A few years back there was a reality tv program called Fashion Police helmed by the late comedian Joan Rivers which chronicled celebrity fashion. A regular feature of that program was a segment called “bitch stole my look” which compared celebrities who wore the same outfit and sought to determine who wore it better.
When I travel, despite my best intentions, I often find myself comparing the new to the familiar, the here to there, and the this to that. I am reminded of that old television program because the comparisons I make can often become a case of “who wore it better” in my mind. For instance, since arriving I have been eating some delicious traditional Bosnian meals, and also some food that is very familiar to me. Pizza, for example, is often on the menu in Bosnia, and so far, I haven’t been disappointed once. But pizza back at home is also quite good. And so, I find myself considering which is best, or who wore it better.
I have just returned from a two-day visit to Tuzla and Srebrenica where I was able to hear survivors tell their stories of the genocide that took place in July of 1995. Each person we heard from had a heartbreaking story of extraordinary loss and survival. Although each person’s story ultimately resulted in their being able to tell it due to their survivorship, all lost many of those most near and dear to them in horrific and heartbreaking circumstances. The one thing each of the survivors we met with requested was that we tell the story of the genocide that took place here, which so many continue to deny occurred at all. As one survivor, Nedžad Avdić put it, “We don’t have our own Anne Frank book.” It was quite poignant when he said it, particularly because he pointed out that before the Srebrenica genocide he had read The Diary of Anne Frank in school and knew the story of the holocaust, as had most in what had been Yugoslavia at the time.
A lot of people may not know what happened in Srebrenica. There are those who actively deny the genocide occurred at all, preventing the story from being told. Indeed, the perpetrators went to great lengths to hide it from the world by digging up the mass graves of their victims and reburying them elsewhere in an attempt to hide their shameful actions. While many mass grave sites have been uncovered, many are yet to be found. As a result, it has been very difficult for surviving family members to lay their loved ones to rest. Thousands of husbands, brothers, fathers, sons, uncles, and friends remain among the missing.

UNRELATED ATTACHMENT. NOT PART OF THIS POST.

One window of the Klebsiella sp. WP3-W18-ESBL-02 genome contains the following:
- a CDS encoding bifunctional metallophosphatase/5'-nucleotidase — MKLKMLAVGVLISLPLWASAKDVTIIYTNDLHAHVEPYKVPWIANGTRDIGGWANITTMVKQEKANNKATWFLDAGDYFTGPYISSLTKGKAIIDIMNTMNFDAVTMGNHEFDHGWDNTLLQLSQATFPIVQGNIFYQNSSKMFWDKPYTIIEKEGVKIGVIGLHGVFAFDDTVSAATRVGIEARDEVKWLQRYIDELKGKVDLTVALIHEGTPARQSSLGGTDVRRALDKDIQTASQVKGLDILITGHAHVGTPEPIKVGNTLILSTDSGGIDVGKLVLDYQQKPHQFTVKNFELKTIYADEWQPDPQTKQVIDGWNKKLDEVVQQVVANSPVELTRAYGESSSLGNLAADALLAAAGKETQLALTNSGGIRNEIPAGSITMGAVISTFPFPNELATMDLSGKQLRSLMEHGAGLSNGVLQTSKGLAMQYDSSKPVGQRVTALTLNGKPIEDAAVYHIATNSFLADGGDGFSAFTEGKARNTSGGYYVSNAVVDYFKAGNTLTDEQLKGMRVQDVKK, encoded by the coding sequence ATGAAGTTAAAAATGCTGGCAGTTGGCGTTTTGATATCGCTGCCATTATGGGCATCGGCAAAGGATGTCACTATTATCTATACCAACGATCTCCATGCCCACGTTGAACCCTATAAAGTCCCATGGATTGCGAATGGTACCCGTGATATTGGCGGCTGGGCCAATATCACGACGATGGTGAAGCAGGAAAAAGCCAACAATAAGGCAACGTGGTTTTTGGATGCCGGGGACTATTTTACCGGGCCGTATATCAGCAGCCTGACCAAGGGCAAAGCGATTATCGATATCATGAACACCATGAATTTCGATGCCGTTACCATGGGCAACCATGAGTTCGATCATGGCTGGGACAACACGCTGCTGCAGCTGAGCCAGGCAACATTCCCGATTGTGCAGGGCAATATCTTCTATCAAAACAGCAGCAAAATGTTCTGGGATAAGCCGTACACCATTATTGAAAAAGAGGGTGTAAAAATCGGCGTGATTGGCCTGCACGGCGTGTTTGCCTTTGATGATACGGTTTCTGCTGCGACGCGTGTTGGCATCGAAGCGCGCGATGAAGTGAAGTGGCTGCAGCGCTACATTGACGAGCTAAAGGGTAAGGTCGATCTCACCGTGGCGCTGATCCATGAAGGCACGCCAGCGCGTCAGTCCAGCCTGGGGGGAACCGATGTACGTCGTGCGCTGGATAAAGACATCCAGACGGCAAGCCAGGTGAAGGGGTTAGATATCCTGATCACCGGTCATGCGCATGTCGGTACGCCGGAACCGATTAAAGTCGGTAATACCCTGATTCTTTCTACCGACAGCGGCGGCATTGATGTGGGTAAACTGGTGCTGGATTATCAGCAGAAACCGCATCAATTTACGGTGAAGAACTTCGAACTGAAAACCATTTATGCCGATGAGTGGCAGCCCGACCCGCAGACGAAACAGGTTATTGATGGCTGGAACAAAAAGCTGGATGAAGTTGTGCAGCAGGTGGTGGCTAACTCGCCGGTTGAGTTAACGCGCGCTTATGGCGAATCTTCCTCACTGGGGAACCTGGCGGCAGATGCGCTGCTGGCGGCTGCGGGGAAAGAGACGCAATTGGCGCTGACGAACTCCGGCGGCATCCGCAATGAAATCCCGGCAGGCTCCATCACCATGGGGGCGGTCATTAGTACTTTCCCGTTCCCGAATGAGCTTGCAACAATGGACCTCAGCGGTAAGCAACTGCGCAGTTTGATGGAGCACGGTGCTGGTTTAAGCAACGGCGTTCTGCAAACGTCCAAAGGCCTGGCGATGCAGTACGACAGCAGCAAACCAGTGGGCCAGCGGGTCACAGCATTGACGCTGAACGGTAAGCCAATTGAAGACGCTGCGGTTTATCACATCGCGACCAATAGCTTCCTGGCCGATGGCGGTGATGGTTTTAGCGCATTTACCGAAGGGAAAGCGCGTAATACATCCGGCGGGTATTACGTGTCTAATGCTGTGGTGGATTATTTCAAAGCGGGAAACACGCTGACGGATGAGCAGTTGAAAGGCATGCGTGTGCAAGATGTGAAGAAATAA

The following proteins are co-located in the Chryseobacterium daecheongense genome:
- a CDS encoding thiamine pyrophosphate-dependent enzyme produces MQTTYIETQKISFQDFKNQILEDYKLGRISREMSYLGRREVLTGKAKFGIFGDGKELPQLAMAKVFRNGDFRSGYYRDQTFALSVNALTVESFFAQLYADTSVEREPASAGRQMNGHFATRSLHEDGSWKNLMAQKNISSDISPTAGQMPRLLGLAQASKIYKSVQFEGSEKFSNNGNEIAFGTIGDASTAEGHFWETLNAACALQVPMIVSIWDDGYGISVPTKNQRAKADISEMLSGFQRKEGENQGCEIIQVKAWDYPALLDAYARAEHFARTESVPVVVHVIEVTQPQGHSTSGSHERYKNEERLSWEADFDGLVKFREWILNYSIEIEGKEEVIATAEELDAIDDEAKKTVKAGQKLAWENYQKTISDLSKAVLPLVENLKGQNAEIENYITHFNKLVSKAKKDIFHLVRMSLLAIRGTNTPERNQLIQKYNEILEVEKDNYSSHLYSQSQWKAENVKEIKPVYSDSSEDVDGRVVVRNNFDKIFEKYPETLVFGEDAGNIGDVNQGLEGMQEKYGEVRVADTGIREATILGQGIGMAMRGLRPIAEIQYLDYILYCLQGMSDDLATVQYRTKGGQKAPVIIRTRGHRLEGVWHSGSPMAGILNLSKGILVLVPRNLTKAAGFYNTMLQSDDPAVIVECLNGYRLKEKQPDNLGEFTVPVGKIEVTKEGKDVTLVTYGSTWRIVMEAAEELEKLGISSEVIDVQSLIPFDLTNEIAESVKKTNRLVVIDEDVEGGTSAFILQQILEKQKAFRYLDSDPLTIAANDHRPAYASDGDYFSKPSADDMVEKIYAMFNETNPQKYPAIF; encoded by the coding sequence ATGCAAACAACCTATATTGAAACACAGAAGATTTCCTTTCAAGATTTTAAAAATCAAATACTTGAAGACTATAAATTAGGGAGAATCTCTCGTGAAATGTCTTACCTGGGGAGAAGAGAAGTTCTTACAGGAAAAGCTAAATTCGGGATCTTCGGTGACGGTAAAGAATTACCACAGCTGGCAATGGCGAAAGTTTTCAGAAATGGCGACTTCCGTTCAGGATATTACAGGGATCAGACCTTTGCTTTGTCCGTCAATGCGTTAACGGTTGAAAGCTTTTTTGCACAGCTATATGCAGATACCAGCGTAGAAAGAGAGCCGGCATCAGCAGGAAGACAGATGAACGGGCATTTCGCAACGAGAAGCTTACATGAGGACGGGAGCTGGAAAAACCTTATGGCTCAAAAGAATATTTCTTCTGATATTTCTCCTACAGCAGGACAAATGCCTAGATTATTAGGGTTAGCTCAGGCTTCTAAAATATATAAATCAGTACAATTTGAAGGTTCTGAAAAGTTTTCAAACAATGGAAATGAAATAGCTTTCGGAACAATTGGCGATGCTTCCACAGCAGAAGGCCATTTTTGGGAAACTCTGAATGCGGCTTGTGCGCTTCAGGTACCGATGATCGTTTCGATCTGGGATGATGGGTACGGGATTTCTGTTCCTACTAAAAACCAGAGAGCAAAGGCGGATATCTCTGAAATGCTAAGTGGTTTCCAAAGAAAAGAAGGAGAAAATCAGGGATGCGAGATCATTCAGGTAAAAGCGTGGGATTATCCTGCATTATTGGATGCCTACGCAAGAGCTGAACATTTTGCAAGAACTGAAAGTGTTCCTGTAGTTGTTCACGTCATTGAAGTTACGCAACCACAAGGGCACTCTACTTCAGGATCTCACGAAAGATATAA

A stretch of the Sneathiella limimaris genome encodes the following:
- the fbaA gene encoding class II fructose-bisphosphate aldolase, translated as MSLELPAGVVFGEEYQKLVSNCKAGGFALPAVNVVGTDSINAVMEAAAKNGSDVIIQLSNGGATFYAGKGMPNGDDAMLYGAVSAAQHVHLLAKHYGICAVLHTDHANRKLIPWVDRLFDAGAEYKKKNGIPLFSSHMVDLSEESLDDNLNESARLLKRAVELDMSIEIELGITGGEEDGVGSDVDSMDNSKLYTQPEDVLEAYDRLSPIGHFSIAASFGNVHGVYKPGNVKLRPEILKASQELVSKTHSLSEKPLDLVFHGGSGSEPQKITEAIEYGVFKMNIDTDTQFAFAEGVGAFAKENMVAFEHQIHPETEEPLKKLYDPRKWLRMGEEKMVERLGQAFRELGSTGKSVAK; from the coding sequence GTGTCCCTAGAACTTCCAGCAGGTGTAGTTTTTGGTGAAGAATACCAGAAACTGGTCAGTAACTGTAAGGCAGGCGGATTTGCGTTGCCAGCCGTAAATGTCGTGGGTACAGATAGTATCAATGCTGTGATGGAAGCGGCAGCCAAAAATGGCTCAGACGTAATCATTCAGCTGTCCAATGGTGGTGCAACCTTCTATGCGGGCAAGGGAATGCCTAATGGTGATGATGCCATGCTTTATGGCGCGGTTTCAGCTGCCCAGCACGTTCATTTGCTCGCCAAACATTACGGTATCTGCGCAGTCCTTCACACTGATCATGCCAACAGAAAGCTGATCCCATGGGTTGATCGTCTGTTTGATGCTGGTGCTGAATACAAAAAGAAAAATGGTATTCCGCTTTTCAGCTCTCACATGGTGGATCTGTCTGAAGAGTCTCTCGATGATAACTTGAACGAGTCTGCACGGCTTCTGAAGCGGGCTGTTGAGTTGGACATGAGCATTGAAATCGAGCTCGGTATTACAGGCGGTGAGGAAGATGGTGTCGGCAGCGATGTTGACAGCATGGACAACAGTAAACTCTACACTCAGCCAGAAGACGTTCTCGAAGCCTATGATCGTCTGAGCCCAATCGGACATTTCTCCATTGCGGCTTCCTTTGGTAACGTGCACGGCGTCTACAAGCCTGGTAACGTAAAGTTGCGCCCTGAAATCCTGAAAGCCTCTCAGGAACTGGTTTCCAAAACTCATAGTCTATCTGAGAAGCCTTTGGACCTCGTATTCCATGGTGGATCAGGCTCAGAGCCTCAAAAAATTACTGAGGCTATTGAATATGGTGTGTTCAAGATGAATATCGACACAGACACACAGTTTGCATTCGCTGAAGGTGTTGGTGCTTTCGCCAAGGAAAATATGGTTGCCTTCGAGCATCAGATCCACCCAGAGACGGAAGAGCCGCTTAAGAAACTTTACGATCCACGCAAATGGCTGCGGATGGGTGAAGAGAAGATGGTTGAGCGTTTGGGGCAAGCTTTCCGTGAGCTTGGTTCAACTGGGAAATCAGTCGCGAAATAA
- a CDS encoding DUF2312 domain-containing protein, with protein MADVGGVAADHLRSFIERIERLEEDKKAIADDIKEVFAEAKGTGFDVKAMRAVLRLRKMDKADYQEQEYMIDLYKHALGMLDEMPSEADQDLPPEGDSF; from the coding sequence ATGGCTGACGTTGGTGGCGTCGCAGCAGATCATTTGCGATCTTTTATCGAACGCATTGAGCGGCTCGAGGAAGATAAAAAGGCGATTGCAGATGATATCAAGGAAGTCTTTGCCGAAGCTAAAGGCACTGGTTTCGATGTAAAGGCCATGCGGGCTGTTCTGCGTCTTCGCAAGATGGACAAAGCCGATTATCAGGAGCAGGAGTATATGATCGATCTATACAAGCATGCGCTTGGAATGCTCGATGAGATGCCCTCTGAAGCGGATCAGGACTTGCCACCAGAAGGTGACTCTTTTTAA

In July of 1995 the United Nations failed in its mission in Bosnia when soldiers from UNPROFOR allowed men and boys to be separated from women and young children, despite pleas to troops not to allow it, which ultimately resulted in a genocide of approximately 8000 men and boys. As many as 8,000 men and boys are still missing. Thus, the numbers of those murdered is much higher than 8,000.
When women and children were separated from men and boys, despite protestation and pleas against it, a line was crossed. Many of the men and boys tried to escape what appeared to be certain death by fleeing to the mountains and attempting to hike, at night, in a column of thousands of people while being shot at, toward safety in a nearby city. Ultimately, many of the men and boys were tortured, humiliated, systematically murdered and placed in mass graves, along with trash and rubbish in a further act of disrespect and humiliation. Because the mass graves were later moved to hide the genocide, the victims’ bodies were disturbed to the point where they no longer remained intact, in yet another act of disregard for human life and humiliation. Of course, all of this has made identification of victims very difficult, with the bones from one victim scattered throughout several sites of mass graves and throughout dense, wooded terrain, hidden in lakes and rivers.
When I think about the genocide that occurred in Srebrenica, particularly when families were being separated from each other, I cannot help but compare it with what is happening right now in my own country. The irony of the situation is not lost on me. Here I am in Bosnia learning about the steps that led to the perpetration of genocide, which included the separation of families, and back at home my own government is engaging in what appears to me to be a very similar practice by actively separating children from the parents of asylum seekers attempting to enter the United States. The children are being placed in what appears to be cages, separated from their parents while they await trial. I’m sure there are some Americans that might disagree with my comparison of separating families and placing children in cages to the genocide in Bosnia. But I find them very similar. And so, once again I find myself asking who wears it better? Are we stealing a look? Is Bosnia’s past to become our future?